wasting disease by Leela Raj-Sankar


my bra, my gym shorts, my

ice packs over my knees. soft hum of

cicada skylark mourning dove through

the window. the night is thinking of

morning condensation on cold glass; i’m thinking of

kissing the girl i was just on the phone with. i am perfect

in my desire—i turn abject terror into 

summer winds and open palms and 

storms of hummingbirds so huge they drown me. my only fear 

is of consumption. my only fear is of my neighbor’s dog howling

desperately from the backyard, i want i want i want. 

like a sparrow’s idiosyncratic call. like 

waking up covered in dew and sliced open 

to the marrow. like realizing no one knows anything about the body except how

to make it look clean. palatable. no one knows anything

about the body except how to make it get down on its knees and pray. 

in the dream, she always kisses me first. i tear open her letters and

lick the envelope’s seal, an awful mimicry of

her mouth on mine. i’m getting good at making and unmaking myself–

i become an exit wound with no place of entry. the poem

becomes my grave, as if in every version of the story the girl on the phone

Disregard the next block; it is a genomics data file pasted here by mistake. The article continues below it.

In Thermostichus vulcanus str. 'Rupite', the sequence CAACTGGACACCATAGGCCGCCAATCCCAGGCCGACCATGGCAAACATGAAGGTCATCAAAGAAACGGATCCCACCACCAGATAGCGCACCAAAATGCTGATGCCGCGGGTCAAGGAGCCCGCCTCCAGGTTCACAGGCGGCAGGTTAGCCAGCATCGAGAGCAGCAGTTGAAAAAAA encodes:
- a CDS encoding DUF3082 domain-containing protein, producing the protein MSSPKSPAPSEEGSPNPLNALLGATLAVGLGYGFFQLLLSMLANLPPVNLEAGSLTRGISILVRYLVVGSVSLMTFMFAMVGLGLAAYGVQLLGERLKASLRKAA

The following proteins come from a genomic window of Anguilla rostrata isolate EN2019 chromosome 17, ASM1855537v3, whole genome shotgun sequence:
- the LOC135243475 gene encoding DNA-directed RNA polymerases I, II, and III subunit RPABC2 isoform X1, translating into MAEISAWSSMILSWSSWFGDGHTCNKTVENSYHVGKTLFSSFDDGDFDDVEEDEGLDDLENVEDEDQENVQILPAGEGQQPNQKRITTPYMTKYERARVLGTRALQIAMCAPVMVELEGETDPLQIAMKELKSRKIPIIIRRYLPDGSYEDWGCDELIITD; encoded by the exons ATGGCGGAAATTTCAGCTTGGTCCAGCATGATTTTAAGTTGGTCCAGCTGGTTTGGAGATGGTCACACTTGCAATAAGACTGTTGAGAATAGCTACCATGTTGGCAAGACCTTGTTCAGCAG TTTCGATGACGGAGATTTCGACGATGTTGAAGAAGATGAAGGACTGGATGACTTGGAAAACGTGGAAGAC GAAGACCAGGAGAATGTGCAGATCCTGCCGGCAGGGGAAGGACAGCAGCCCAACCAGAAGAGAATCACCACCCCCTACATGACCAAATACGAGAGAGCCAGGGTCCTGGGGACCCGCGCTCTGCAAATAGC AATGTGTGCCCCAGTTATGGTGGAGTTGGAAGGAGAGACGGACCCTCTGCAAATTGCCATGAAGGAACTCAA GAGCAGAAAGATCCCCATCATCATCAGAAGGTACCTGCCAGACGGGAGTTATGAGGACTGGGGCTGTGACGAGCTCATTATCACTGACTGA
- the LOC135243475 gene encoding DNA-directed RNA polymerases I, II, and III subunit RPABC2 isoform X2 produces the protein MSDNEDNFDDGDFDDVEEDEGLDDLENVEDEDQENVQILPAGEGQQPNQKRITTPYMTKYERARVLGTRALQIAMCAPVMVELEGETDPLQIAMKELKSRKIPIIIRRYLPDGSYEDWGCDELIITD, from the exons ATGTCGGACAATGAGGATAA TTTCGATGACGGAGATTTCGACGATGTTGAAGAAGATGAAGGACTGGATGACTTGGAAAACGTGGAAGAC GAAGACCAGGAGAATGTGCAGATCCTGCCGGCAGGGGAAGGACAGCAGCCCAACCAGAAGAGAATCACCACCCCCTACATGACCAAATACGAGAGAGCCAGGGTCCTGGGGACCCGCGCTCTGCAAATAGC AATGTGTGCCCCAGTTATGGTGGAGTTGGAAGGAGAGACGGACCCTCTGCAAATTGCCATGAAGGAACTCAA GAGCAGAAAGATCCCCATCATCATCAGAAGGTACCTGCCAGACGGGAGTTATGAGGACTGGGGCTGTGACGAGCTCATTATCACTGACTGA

comes to me and says, i am dying of malnutrition; let me eat you whole, and i say,

yes, yes, devour me. because i know shrinking is my birthright. because i know 

this is an endless cyclical retelling of the history of giving up. 

the truth is, i want more life. i want a relentless

leave-all-the-lights-on sort of hope, less rabbit-heart-in-throat and

more the sound shadows make when i unspool them from

underneath my fourth rib. i want to find a home where all 

brown bodies know how to do is 

grow. i want to open my eyes and realize that it isn’t unattainable.

Leela Raj-Sankar (she/her) is an Indian-American high school freshman from Phoenix, Arizona. Their work has appeared in Stone of Madness Press, Ex/Post Magazine, and Ghost Heart Lit, among others. In their spare time, they enjoys aimless night walks and reading poetry about oranges.

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